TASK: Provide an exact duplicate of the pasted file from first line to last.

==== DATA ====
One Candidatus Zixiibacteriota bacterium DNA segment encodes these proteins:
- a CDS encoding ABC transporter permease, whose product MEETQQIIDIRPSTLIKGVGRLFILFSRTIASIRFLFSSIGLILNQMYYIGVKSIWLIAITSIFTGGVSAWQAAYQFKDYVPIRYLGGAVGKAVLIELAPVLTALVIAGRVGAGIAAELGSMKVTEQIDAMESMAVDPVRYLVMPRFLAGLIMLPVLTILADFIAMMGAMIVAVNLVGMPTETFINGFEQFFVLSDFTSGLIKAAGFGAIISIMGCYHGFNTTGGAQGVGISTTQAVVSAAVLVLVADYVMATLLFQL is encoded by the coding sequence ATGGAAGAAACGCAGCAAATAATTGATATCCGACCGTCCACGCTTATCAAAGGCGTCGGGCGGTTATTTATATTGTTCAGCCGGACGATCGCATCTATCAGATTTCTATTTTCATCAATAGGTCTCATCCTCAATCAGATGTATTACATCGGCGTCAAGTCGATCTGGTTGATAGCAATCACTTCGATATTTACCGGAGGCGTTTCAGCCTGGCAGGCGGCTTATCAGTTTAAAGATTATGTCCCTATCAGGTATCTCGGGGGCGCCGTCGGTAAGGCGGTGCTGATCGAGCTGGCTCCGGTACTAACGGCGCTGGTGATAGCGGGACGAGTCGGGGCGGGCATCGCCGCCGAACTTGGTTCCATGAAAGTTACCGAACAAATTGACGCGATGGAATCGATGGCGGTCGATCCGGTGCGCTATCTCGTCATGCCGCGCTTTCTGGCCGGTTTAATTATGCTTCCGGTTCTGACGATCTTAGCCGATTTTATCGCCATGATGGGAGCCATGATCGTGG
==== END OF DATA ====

One Candidatus Zixiibacteriota bacterium DNA segment encodes these proteins:
- a CDS encoding ABC transporter permease, whose product MEETQQIIDIRPSTLIKGVGRLFILFSRTIASIRFLFSSIGLILNQMYYIGVKSIWLIAITSIFTGGVSAWQAAYQFKDYVPIRYLGGAVGKAVLIELAPVLTALVIAGRVGAGIAAELGSMKVTEQIDAMESMAVDPVRYLVMPRFLAGLIMLPVLTILADFIAMMGAMIVAVNLVGMPTETFINGFEQFFVLSDFTSGLIKAAGFGAIISIMGCYHGFNTTGGAQGVGISTTQAVVSAAVLVLVADYVMATLLFQL is encoded by the coding sequence ATGGAAGAAACGCAGCAAATAATTGATATCCGACCGTCCACGCTTATCAAAGGCGTCGGGCGGTTATTTATATTGTTCAGCCGGACGATCGCATCTATCAGATTTCTATTTTCATCAATAGGTCTCATCCTCAATCAGATGTATTACATCGGCGTCAAGTCGATCTGGTTGATAGCAATCACTTCGATATTTACCGGAGGCGTTTCAGCCTGGCAGGCGGCTTATCAGTTTAAAGATTATGTCCCTATCAGGTATCTCGGGGGCGCCGTCGGTAAGGCGGTGCTGATCGAGCTGGCTCCGGTACTAACGGCGCTGGTGATAGCGGGACGAGTCGGGGCGGGCATCGCCGCCGAACTTGGTTCCATGAAAGTTACCGAACAAATTGACGCGATGGAATCGATGGCGGTCGATCCGGTGCGCTATCTCGTCATGCCGCGCTTTCTGGCCGGTTTAATTATGCTTCCGGTTCTGACGATCTTAGCCGATTTTATCGCCATGATGGGAGCCATGATCGTGG